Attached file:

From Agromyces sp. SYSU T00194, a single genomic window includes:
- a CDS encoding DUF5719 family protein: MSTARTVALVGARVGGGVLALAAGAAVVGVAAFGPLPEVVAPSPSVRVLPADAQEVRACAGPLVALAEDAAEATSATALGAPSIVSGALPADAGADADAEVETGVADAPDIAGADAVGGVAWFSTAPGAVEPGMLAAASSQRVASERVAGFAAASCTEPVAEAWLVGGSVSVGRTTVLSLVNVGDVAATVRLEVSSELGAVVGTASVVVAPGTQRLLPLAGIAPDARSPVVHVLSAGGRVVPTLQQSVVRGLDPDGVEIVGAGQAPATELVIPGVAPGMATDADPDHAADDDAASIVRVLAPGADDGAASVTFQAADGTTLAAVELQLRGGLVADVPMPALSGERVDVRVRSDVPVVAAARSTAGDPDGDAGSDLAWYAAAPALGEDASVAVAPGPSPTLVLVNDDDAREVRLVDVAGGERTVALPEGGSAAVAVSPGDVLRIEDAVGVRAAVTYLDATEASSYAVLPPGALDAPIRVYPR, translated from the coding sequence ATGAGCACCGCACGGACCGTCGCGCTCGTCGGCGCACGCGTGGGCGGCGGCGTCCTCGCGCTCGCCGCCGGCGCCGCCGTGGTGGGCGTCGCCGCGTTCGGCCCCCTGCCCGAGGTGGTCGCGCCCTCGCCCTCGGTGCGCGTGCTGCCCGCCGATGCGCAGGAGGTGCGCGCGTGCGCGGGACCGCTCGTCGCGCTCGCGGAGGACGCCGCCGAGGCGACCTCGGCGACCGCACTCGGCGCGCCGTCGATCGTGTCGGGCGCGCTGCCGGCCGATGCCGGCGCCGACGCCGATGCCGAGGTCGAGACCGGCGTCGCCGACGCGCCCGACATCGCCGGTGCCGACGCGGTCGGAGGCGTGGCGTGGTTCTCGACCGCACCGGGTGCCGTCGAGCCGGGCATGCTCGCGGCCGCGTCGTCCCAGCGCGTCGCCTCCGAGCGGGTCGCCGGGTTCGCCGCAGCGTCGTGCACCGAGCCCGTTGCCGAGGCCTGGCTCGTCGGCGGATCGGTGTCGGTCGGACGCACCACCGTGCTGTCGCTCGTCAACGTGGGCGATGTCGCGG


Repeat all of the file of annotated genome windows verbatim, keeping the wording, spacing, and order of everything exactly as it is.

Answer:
From Agromyces sp. SYSU T00194, a single genomic window includes:
- a CDS encoding DUF5719 family protein: MSTARTVALVGARVGGGVLALAAGAAVVGVAAFGPLPEVVAPSPSVRVLPADAQEVRACAGPLVALAEDAAEATSATALGAPSIVSGALPADAGADADAEVETGVADAPDIAGADAVGGVAWFSTAPGAVEPGMLAAASSQRVASERVAGFAAASCTEPVAEAWLVGGSVSVGRTTVLSLVNVGDVAATVRLEVSSELGAVVGTASVVVAPGTQRLLPLAGIAPDARSPVVHVLSAGGRVVPTLQQSVVRGLDPDGVEIVGAGQAPATELVIPGVAPGMATDADPDHAADDDAASIVRVLAPGADDGAASVTFQAADGTTLAAVELQLRGGLVADVPMPALSGERVDVRVRSDVPVVAAARSTAGDPDGDAGSDLAWYAAAPALGEDASVAVAPGPSPTLVLVNDDDAREVRLVDVAGGERTVALPEGGSAAVAVSPGDVLRIEDAVGVRAAVTYLDATEASSYAVLPPGALDAPIRVYPR, translated from the coding sequence ATGAGCACCGCACGGACCGTCGCGCTCGTCGGCGCACGCGTGGGCGGCGGCGTCCTCGCGCTCGCCGCCGGCGCCGCCGTGGTGGGCGTCGCCGCGTTCGGCCCCCTGCCCGAGGTGGTCGCGCCCTCGCCCTCGGTGCGCGTGCTGCCCGCCGATGCGCAGGAGGTGCGCGCGTGCGCGGGACCGCTCGTCGCGCTCGCGGAGGACGCCGCCGAGGCGACCTCGGCGACCGCACTCGGCGCGCCGTCGATCGTGTCGGGCGCGCTGCCGGCCGATGCCGGCGCCGACGCCGATGCCGAGGTCGAGACCGGCGTCGCCGACGCGCCCGACATCGCCGGTGCCGACGCGGTCGGAGGCGTGGCGTGGTTCTCGACCGCACCGGGTGCCGTCGAGCCGGGCATGCTCGCGGCCGCGTCGTCCCAGCGCGTCGCCTCCGAGCGGGTCGCCGGGTTCGCCGCAGCGTCGTGCACCGAGCCCGTTGCCGAGGCCTGGCTCGTCGGCGGATCGGTGTCGGTCGGACGCACCACCGTGCTGTCGCTCGTCAACGTGGGCGATGTCGCGG